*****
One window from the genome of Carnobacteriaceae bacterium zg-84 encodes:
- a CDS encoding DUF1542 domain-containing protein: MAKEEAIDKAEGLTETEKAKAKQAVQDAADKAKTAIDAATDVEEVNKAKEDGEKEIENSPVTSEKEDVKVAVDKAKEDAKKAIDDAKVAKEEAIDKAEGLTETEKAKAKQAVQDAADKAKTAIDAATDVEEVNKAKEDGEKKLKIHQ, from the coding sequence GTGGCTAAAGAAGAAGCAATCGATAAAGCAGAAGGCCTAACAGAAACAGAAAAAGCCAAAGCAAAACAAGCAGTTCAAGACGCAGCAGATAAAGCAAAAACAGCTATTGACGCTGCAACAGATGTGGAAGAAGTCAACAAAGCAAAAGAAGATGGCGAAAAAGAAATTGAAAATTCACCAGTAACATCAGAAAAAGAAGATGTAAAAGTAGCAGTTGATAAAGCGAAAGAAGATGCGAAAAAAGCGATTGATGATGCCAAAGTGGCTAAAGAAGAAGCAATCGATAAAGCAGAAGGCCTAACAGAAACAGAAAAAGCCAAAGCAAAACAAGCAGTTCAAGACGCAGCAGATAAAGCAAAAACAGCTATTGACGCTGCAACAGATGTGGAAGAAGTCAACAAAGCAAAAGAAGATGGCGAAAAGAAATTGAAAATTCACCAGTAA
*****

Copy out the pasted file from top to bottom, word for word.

One window from the genome of Carnobacteriaceae bacterium zg-84 encodes:
- a CDS encoding DUF1542 domain-containing protein: MAKEEAIDKAEGLTETEKAKAKQAVQDAADKAKTAIDAATDVEEVNKAKEDGEKEIENSPVTSEKEDVKVAVDKAKEDAKKAIDDAKVAKEEAIDKAEGLTETEKAKAKQAVQDAADKAKTAIDAATDVEEVNKAKEDGEKKLKIHQ, from the coding sequence GTGGCTAAAGAAGAAGCAATCGATAAAGCAGAAGGCCTAACAGAAACAGAAAAAGCCAAAGCAAAACAAGCAGTTCAAGACGCAGCAGATAAAGCAAAAACAGCTATTGACGCTGCAACAGATGTGGAAGAAGTCAACAAAGCAAAAGAAGATGGCGAAAAAGAAATTGAAAATTCACCAGTAACATCAGAAAAAGAAGATGTAAAAGTAGCAGTTGATAAAGCGAAAGAAGATGCGAAAAAAGCGATTGATGATGCCAAAGTGGCTAAAGAAGAAGCAATCGATAAAGCAGAAGGCCTAACAGAAACAGAAAAAGCCAAAGCAAAACAAGCAGTTCAAGACGCAGCAGATAAAGCAAAAACAGCTATTGACGCTGCAACAGATGTGGAAGAAGTCAACAAAGCAAAAGAAGATGGCGAAAAGAAATTGAAAATTCACCAGTAA